About 200 of Northern Virginia's most powerful developers and business leaders, worried that they are being blamed for the region's transportation problems, gathered Tuesday night at a sumptuous Potomac River estate to plan a public relations counteroffensive.
The $2,500-minimum per person, invitation-only affair at Merrywood, the 26-room McLean mansion where Jacqueline Kennedy Onassis grew up, was one of the most elegant and high-priced fund-raisers ever held in Northern Virginia, according to participants. Reporters were barred from the estate, which is now owned by developer Alan I. Kay.
According to most estimates, the affair raised at least $300,000, and possibly a good deal more.
The business leaders, calling themselves the Northern Virginia Transportation Alliance, feasted on Norwegian smoked salmon, roast tenderloin of beef, crab mousse and marinated scallops. They also took in several speeches stressing, in the words of developer Thomas M. Hirst, one of those in attendance, "that we want to be regarded as good citizens who are making this a better place to live and who are putting a good deal of money into setting the record straight."
Guests also heard two radio advertisements and watched a television commercial that will be broadcast this month, the most critical time in the political campaigns for the Fairfax County Board of Supervisors. The ads, paid for by the alliance, stress the regional nature of transportation problems and solutions, and urge voters in the Nov. 3 elections to assess candidates according to their ability to unsnarl the region's roads, several guests said.
Despite the alliance's vigorous assertions that it is not trying to influence the voting, some Democrats are skeptical.
Many of the leading members of the alliance are major contributors and fund-raisers for board Chairman John F. Herrity, a Republican, who is seeking his fourth term. One of the few Democratic members of the alliance, state Del. Dorothy McDiarmid of Fairfax, who is chairman of the powerful House Appropriations Committee, said yesterday that she did not receive an invitation to Tuesday night's gala.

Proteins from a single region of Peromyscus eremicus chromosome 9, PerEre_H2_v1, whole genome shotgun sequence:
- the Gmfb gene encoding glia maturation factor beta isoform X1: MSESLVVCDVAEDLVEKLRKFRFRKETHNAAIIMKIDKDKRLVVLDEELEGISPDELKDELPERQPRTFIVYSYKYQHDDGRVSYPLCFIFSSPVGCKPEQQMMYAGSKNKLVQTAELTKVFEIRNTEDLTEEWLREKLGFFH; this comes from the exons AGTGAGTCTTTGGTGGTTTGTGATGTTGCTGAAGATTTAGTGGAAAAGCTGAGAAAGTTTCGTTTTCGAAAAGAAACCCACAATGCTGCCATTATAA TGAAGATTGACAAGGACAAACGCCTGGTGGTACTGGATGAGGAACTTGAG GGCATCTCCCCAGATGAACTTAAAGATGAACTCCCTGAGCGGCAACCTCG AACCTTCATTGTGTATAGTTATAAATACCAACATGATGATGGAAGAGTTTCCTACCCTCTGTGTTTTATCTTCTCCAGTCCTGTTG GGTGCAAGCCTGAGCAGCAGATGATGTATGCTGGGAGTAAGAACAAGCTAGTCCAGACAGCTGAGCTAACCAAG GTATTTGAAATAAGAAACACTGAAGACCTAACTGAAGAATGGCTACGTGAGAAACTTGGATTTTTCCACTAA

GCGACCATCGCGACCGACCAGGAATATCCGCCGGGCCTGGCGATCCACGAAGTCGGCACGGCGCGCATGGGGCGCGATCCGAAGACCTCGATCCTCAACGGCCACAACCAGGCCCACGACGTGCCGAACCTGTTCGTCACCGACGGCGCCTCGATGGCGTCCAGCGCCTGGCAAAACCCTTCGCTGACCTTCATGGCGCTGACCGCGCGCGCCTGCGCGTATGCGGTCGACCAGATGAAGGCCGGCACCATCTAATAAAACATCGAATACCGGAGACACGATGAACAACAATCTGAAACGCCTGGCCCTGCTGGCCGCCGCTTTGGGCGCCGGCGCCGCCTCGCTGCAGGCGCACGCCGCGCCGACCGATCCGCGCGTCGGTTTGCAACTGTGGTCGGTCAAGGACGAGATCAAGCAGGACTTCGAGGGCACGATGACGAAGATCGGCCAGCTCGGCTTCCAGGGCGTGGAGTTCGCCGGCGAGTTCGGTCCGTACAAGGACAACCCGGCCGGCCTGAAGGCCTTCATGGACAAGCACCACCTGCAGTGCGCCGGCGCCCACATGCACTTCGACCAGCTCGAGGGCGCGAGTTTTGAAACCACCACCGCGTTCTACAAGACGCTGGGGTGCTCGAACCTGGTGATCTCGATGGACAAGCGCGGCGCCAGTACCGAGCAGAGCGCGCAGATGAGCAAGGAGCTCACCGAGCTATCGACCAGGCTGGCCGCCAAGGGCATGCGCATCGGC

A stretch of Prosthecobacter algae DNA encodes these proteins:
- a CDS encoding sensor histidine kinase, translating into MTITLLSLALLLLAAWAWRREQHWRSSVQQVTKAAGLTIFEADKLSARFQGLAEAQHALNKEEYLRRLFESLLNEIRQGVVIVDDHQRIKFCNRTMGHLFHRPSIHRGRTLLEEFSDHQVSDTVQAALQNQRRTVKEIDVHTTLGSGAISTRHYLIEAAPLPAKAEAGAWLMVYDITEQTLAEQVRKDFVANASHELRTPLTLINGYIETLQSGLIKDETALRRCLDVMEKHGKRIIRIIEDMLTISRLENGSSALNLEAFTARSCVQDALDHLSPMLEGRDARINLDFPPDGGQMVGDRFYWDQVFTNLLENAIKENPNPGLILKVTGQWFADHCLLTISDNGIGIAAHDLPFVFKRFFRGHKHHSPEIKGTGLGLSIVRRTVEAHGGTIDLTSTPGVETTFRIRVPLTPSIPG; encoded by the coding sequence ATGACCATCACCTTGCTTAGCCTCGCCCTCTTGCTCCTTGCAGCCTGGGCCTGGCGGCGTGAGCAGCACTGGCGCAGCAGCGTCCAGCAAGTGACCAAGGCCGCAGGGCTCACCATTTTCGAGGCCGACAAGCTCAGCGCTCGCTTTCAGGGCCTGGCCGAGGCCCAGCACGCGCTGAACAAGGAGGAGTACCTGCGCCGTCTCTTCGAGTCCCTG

Democrats also point out that the alliance, which for a time tried to enlist former Virginia governor Charles S. Robb as its honorary chairman, did not accept Robb's recommendation that advertising be postponed until after the election in order to avoid the appearance of meddling in politics. Robb did not join the alliance.
Janice Spector, spokeswoman for Supervisor Audrey Moore of Annandale, the Democrat challenging Herrity, said: "If indeed they are nonpartisan, I don't know why they're doing a media blitz a month before the election to talk about an issue that is already being discussed in a very heated political race."
"What we're doing is responsible and is the appropriate way to . . . move forward on this problem," alliance President Linda Wright said. "We want the transportation problem solved."
Although the group has said its primary purpose is to educate the public about transportation issues, two reporters from The Washington Post were denied entrance to the fund-raiser, which had been widely publicized.
"Please leave," said Edward S. DeBolt, a Republican pollster and the alliance's media consultant. "You know what the price tag is here."
Several alliance members and guests said yesterday that they were angry and bewildered when DeBolt announced at the fund-raiser that he had escorted the two reporters from the premises. "Why not just open it up . . . and say, 'Here it is'?" said James M. Irving, a developer and Herrity fund-raiser who attended. "I don't know why the press should have been excluded."
Said Hirst, a Democrat: "I was really outraged. Why in the world wouldn't they welcome the press? Everything was on the up-and-up. It's so peculiar that a group that is in the business of improving its public image would not let the press in."